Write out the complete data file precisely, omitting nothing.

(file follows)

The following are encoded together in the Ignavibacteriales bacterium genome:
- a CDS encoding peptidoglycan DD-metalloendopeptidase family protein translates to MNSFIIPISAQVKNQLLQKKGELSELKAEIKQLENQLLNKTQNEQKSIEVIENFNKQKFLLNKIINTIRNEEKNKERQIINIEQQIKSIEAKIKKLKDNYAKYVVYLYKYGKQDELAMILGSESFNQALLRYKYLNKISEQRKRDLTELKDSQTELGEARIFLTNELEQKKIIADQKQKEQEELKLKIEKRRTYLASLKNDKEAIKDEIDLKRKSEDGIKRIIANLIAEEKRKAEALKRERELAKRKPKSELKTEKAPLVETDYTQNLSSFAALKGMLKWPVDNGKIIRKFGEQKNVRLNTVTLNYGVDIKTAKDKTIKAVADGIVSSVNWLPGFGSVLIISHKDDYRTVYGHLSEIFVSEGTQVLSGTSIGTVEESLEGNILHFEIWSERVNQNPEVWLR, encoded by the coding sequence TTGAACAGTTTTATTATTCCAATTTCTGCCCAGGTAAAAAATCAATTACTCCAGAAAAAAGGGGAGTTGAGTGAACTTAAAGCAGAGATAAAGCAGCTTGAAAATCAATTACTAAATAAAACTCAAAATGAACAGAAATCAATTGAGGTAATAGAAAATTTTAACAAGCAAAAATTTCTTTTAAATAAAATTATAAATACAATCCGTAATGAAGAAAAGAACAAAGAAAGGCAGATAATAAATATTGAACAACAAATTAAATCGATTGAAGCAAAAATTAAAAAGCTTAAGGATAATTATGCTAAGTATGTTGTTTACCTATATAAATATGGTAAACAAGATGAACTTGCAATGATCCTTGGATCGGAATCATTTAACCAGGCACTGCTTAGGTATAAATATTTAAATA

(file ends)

The following are encoded together in the Ignavibacteriales bacterium genome:
- a CDS encoding peptidoglycan DD-metalloendopeptidase family protein translates to MNSFIIPISAQVKNQLLQKKGELSELKAEIKQLENQLLNKTQNEQKSIEVIENFNKQKFLLNKIINTIRNEEKNKERQIINIEQQIKSIEAKIKKLKDNYAKYVVYLYKYGKQDELAMILGSESFNQALLRYKYLNKISEQRKRDLTELKDSQTELGEARIFLTNELEQKKIIADQKQKEQEELKLKIEKRRTYLASLKNDKEAIKDEIDLKRKSEDGIKRIIANLIAEEKRKAEALKRERELAKRKPKSELKTEKAPLVETDYTQNLSSFAALKGMLKWPVDNGKIIRKFGEQKNVRLNTVTLNYGVDIKTAKDKTIKAVADGIVSSVNWLPGFGSVLIISHKDDYRTVYGHLSEIFVSEGTQVLSGTSIGTVEESLEGNILHFEIWSERVNQNPEVWLR, encoded by the coding sequence TTGAACAGTTTTATTATTCCAATTTCTGCCCAGGTAAAAAATCAATTACTCCAGAAAAAAGGGGAGTTGAGTGAACTTAAAGCAGAGATAAAGCAGCTTGAAAATCAATTACTAAATAAAACTCAAAATGAACAGAAATCAATTGAGGTAATAGAAAATTTTAACAAGCAAAAATTTCTTTTAAATAAAATTATAAATACAATCCGTAATGAAGAAAAGAACAAAGAAAGGCAGATAATAAATATTGAACAACAAATTAAATCGATTGAAGCAAAAATTAAAAAGCTTAAGGATAATTATGCTAAGTATGTTGTTTACCTATATAAATATGGTAAACAAGATGAACTTGCAATGATCCTTGGATCGGAATCATTTAACCAGGCACTGCTTAGGTATAAATATTTAAATA